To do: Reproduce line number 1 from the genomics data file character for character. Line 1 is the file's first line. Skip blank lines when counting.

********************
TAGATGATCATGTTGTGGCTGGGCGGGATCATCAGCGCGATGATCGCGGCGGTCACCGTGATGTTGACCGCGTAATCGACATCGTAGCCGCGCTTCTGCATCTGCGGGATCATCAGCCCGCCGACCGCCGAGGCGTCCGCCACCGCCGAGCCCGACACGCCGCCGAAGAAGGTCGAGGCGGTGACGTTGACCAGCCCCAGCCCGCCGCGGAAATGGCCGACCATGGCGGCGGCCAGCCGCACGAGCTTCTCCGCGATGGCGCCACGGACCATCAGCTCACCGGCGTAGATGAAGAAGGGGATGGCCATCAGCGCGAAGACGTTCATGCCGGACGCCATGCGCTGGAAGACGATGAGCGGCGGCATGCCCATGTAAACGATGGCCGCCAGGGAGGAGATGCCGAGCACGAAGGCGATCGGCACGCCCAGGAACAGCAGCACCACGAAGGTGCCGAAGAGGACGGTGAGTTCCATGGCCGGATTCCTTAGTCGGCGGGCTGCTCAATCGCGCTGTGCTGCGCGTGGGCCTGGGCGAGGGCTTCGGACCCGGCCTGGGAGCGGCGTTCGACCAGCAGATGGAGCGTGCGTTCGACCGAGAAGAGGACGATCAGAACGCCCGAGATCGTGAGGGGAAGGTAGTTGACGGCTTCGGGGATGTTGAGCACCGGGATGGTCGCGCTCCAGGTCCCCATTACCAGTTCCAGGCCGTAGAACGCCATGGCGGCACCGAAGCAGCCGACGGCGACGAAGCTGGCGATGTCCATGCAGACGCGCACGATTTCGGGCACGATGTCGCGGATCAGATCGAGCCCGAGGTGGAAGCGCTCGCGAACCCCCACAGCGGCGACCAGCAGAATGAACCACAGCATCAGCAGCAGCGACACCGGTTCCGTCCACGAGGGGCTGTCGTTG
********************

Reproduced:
TAGATGATCATGTTGTGGCTGGGCGGGATCATCAGCGCGATGATCGCGGCGGTCACCGTGATGTTGACCGCGTAATCGACATCGTAGCCGCGCTTCTGCATCTGCGGGATCATCAGCCCGCCGACCGCCGAGGCGTCCGCCACCGCCGAGCCCGACACGCCGCCGAAGAAGGTCGAGGCGGTGACGTTGACCAGCCCCAGCCCGCCGCGGAAATGGCCGACCATGGCGGCGGCCAGCCGCACGAGCTTCTCCGCGATGGCGCCACGGACCATCAGCTCACCGGCGTAGATGAAGAAGGGGATGGCCATCAGCGCGAAGACGTTCATGCCGGACGCCATGCGCTGGAAGACGATGAGCGGCGGCATGCCCATGTAAACGATGGCCGCCAGGGAGGAGATGCCGAGCACGAAGGCGATCGGCACGCCCAGGAACAGCAGCACCACGAAGGTGCCGAAGAGGACGGTGAGTTCCATGGCCGGATTCCTTAGTCGGCGGGCTGCTCAATCGCGCTGTGCTGCGCGTGGGCCTGGGCGAGGGCTTCGGACCCGGCCTGGGAGCGGCGTTCGACCAGCAGATGGAGCGTGCGTTCGACCGAGAAGAGGACGATCAGAACGCCCGAGATCGTGAGGGGAAGGTAGTTGACGGCTTCGGGGATGTTGAGCACCGGGATGGTCGCGCTCCAGGTCCCCATTACCAGTTCCAGGCCGTAGAACGCCATGGCGGCACCGAAGCAGCCGACGGCGACGAAGCTGGCGATGTCCATGCAGACGCGCACGATTTCGGGCACGATGTCGCGGATCAGATCGAGCCCGAGGTGGAAGCGCTCGCGAACCCCCACAGCGGCGACCAGCAGAATGAACCACAGCATCAGCAGCAGCGACACCGGTTCCGTCCACGAGGGGCTGTCGTTG